And their kids have grown up, our grandkids have grown up, all starting families of their own — Julio and Luz’ kids, Mariana is a lawyer and married with two kids, Julio Joven is a veterinarian working for Pfizer in Canada, also married with two kids, Cecilia is the principal of an elementary school in Coatepec … time has gone galloping on like a racehorse. Jaime’s daughters — one is in England and married to an Englishman with a new baby, the other is in banking — they were tiny when we first met them. Jaime worked on Mexico’s only nuclear power station at El Farallon, this was 20 years ago, we got to visit him there, very interesting, great people.

But, back to this visit — I got to stay in the beautiful Ortiz villa (Luz’s family) just across the street from the Contreras villa and Mariana told me the most delightful stories about the place.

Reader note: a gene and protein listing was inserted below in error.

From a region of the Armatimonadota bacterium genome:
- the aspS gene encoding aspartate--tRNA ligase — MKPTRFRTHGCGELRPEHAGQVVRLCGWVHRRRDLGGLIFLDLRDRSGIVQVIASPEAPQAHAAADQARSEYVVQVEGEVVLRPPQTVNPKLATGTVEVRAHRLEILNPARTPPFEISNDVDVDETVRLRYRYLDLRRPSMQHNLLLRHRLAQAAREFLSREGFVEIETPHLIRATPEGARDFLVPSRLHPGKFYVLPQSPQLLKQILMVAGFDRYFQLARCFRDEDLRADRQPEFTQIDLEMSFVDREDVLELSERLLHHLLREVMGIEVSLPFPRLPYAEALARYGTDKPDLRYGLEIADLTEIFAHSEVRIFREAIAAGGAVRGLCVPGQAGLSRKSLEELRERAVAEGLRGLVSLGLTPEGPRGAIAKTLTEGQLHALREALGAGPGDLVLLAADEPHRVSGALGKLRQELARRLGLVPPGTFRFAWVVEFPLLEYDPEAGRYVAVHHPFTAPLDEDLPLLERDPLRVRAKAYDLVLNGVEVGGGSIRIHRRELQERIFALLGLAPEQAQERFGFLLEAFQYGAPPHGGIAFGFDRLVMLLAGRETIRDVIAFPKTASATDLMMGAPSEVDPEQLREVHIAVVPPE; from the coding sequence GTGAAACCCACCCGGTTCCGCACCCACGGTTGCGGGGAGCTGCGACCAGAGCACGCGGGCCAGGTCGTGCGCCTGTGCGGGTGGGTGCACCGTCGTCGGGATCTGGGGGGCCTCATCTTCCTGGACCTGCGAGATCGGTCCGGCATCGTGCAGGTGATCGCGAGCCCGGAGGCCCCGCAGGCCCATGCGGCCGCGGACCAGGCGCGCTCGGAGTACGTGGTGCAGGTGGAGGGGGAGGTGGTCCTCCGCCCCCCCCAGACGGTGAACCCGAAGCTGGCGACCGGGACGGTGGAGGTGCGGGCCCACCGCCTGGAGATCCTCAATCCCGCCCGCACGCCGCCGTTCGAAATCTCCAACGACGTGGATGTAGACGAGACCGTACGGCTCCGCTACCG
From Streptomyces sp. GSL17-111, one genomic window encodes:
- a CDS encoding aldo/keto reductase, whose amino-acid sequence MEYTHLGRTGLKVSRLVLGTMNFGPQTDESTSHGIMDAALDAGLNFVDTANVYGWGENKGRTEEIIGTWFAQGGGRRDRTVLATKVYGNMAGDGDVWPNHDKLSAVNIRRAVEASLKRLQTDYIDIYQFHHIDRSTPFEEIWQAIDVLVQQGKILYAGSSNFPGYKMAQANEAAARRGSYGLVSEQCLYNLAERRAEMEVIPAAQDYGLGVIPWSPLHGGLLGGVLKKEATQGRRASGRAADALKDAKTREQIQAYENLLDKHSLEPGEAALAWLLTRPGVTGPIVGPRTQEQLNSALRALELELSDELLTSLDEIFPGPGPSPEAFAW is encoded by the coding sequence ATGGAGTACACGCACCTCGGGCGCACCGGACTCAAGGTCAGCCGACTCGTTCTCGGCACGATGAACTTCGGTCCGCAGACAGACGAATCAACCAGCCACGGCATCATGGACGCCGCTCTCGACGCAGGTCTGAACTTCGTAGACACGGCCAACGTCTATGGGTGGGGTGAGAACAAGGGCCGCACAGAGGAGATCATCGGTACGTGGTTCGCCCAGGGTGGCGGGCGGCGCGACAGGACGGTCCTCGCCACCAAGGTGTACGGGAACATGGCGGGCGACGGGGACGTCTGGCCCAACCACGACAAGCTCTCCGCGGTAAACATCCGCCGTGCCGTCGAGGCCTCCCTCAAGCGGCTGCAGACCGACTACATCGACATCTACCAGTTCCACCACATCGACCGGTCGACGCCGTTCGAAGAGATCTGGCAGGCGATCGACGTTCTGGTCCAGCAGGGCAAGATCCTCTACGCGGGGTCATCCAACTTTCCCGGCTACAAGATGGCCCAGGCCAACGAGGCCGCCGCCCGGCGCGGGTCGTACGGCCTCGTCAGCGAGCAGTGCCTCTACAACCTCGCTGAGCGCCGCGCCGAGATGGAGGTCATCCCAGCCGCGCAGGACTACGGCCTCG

This is it— repainted and reconditioned except for the second story which I will get to directly.

This was my room — so restful!

Here’s Julio, at the Ortiz finca. Julio Joven and I rode out of there twenty years ago up into the mountains, on a couple of lovely Arabs, pictures of which I will include another time.

This is Orizaba in the background — 19,000 feet, volcanic cone, exceptionally beautiful.

And Elvia found this picture of me in an album which I am including because it is so flattering and I am a sucker for flattery. There. I said it.

More tomorrow on the mysterious and ancient Ortiz Villa, The Pink Palace, which Luz and Mariana insist is salmon and in fact it is indeed salmon!

Beautiful Gala, Mariana’s oldest daughter. She was waiting while we were getting some coffee ground. It’s like a Vermeer painting.